Dirty tricks and special advisers

14 Apr

A political PR story has people talking. I'll limit myself to four observations:

  1. The blogging dimension has been overstated. Political PR has often been conducted through leaks (known as non-attributable briefings), so there's nothing fundamentally new in the use of blogs to disseminate (mis)information. What's new in that blogging appears to favour opposition voices in a more pronounced way than happens with the traditional media, hence the desperate tactics from government advisers that have been exposed by this story.
  2. It's a truism that Conservative politicians are vulnerable to sex scandals while Labour politicians are vulnerable over money. In a recession, the public seems more shocked by stories of bath plugs on expenses than allegations of sexual misconduct.
  3. There are rules governing the party political activities of civil servants. Why not enforce the existing rules before rushing to create new ones?
  4. There are such strong practical grounds for rejecting dirty tricks campaigns that we don't even need to start discussing principles. 'Let him who is without sin cast the first stone.' There is a danger that no normal people will choose to enter political life, knowing the scrutiny it will bring on their families and on their past lives. David Cameron was right to refuse to give a direct answer to the question about drugs; public figures deserve some privacy. Besides, what's the point of principles if we don't stand by them? Sure, it's wrong to lie… Except when lying, even black propaganda, is the lesser of two evils – as was surely the case with the wartime Special Operations Executive. So let's stick to the practical point: dirty tricks campaigns are wrong because they're so often ineffectice and counter-productive.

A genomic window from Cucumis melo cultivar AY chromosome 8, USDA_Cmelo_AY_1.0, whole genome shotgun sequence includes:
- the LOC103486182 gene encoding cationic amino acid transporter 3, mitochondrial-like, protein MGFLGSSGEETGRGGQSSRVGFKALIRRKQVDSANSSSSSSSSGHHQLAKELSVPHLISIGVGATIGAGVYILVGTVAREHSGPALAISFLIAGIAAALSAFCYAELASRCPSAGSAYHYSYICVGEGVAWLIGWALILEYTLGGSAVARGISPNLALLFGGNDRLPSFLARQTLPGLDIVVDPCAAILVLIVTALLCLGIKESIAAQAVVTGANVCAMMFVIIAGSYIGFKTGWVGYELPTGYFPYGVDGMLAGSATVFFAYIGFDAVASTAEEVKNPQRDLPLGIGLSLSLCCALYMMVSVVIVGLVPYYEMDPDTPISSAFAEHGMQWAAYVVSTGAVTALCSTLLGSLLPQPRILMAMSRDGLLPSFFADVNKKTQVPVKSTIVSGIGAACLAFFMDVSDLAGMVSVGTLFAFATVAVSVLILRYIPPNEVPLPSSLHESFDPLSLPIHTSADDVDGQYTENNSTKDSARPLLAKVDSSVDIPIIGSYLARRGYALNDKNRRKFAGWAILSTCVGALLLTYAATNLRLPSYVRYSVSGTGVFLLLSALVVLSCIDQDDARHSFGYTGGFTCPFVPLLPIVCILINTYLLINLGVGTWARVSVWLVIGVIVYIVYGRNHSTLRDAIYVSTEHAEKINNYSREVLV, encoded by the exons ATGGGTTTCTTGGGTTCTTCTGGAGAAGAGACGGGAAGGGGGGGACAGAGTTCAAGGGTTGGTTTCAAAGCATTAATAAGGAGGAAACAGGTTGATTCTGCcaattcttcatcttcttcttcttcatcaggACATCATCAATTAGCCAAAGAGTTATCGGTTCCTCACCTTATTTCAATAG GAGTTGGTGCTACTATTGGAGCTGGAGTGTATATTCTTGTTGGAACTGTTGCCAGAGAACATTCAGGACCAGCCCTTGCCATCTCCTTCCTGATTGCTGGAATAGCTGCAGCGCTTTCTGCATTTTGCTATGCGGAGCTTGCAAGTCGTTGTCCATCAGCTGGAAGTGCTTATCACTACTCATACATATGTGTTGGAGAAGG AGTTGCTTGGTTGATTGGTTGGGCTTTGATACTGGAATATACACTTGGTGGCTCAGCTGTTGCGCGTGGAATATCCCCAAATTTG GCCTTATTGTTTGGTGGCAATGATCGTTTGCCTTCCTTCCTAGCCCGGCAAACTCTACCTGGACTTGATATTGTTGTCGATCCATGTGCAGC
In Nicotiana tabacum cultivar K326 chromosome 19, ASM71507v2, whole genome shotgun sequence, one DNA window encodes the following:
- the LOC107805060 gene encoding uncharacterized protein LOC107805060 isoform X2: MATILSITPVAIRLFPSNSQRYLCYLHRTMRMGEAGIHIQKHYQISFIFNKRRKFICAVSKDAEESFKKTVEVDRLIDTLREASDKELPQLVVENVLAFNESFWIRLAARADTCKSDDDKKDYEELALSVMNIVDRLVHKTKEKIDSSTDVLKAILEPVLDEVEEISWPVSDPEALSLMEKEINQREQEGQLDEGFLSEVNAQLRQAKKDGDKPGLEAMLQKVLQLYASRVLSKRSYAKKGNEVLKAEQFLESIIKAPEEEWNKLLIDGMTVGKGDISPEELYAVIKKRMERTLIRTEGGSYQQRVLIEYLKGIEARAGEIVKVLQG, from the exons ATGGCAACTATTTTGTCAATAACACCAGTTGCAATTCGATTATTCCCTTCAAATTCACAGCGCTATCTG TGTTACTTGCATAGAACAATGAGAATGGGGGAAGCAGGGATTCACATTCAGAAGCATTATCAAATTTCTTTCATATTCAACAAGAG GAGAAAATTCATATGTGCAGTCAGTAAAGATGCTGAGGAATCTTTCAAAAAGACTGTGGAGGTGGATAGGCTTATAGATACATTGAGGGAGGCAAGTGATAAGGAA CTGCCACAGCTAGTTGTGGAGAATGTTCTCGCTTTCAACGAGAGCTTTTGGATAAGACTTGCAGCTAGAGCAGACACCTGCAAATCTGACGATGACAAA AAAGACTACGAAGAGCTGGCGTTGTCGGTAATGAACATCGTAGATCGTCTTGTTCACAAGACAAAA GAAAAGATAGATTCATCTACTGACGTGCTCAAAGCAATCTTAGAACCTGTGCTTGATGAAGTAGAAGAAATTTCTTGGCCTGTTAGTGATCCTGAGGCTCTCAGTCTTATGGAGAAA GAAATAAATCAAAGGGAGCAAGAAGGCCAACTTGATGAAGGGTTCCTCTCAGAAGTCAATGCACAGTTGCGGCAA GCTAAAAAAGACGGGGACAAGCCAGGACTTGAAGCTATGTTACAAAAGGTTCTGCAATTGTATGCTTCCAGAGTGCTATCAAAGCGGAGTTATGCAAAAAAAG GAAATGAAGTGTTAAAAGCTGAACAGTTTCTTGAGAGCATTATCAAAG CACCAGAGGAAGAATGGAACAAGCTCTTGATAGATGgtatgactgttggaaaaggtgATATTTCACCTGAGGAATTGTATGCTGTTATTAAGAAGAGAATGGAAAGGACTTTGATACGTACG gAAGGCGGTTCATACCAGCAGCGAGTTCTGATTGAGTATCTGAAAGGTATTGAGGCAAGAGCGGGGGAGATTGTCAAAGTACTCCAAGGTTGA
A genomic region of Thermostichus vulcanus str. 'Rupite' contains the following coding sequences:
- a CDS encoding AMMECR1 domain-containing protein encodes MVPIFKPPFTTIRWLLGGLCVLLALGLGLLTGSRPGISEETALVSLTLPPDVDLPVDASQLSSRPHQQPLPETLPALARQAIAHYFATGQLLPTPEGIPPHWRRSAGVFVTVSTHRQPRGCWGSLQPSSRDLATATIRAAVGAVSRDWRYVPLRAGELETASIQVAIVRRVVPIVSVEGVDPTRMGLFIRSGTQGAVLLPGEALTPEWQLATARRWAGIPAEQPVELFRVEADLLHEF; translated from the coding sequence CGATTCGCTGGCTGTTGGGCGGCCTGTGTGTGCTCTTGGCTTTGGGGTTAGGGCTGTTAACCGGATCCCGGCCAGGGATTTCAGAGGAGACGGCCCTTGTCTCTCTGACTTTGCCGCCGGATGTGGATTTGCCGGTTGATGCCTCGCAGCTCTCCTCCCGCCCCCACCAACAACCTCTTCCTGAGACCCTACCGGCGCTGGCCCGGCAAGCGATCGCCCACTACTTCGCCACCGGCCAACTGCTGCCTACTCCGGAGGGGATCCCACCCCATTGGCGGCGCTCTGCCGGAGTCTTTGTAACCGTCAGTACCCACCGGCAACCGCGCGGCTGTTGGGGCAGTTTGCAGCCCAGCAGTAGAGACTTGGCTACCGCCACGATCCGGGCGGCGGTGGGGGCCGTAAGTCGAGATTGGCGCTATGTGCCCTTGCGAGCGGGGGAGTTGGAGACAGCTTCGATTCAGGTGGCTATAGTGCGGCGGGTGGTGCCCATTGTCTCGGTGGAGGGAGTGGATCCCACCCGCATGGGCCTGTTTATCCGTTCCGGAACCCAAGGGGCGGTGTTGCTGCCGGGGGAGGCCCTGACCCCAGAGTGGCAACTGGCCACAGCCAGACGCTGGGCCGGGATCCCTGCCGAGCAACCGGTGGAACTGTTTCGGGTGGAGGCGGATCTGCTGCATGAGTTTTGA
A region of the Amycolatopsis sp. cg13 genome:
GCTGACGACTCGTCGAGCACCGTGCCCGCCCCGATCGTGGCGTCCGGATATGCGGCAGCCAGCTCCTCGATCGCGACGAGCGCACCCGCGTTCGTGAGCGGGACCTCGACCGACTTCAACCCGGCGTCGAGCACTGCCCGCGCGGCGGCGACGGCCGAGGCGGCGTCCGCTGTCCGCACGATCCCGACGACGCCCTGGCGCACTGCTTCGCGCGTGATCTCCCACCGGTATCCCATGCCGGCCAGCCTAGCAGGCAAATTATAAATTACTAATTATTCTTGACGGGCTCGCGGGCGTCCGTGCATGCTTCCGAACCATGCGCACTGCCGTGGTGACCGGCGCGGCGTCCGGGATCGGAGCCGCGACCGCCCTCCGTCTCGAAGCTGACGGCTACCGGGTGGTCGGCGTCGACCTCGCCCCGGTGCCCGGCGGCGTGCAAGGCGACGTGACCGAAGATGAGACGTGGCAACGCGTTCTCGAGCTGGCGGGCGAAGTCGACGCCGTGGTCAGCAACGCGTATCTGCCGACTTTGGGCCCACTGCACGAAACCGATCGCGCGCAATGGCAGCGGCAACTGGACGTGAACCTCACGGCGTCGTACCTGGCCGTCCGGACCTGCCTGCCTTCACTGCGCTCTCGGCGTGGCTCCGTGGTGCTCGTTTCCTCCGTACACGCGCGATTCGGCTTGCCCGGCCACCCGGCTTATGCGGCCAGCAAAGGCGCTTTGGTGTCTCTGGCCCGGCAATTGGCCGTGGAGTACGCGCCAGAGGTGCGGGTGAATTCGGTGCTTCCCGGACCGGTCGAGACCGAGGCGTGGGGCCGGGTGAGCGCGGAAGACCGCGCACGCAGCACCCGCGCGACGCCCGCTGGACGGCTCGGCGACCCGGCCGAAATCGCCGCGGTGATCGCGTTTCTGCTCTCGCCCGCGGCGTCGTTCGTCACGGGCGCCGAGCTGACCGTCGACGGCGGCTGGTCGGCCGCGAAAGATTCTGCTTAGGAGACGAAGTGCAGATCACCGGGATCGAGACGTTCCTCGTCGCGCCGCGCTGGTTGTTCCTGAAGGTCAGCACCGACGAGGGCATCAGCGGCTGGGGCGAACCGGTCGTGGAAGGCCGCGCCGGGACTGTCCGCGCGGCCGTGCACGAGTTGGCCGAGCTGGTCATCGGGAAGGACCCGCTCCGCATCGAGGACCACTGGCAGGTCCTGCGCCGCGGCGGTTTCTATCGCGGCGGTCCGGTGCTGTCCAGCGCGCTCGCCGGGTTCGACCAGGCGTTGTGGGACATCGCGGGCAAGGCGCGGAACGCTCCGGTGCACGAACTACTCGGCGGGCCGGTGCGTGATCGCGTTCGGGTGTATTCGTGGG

Surprisingly, the business world appears in this regard to be a more genteel place than politics. I suspect this is because in business there's very rarely a simple binary choice as there so often is in democratic politics. And the principle of denying your competitors free publicity means that direct attacks tend not to be used.

In reality, politicians have much in common with each other and often behave with remarkable restraint and dignity. For me, the highlight of the US presidential election did not directly involve the successful candidate. In a campaign walkabout, John McCain was approached by a woman who suggested that Barack Obama did not deserve support because he was an Arab. 'No ma'am, he is a decent family man and citizen.' The right thing to do (in terms of winning) might have involved playing the race card; McCain did the right thing for democratic politics.

One Response to “Dirty tricks and special advisers”

  1. Kevin O'Hare 15/04/2009 at 6:48 pm #

    McBride failed to remember that the same professional standards are expected of him whether he was writing emails or giving official comments. There are times when the best communication is no communication at all; he seems to have forgotten that simeple rule. How PR professionals are seen and judged by the public is always by the worst examples. His emails would have led to him being sacked even if he had been the most junior office worker, never mind his special status at No 10, with the ear of the prime minister. His behaviour shows that he did not deserve that status. His failure will reflect on all PRs whether they like it or not.

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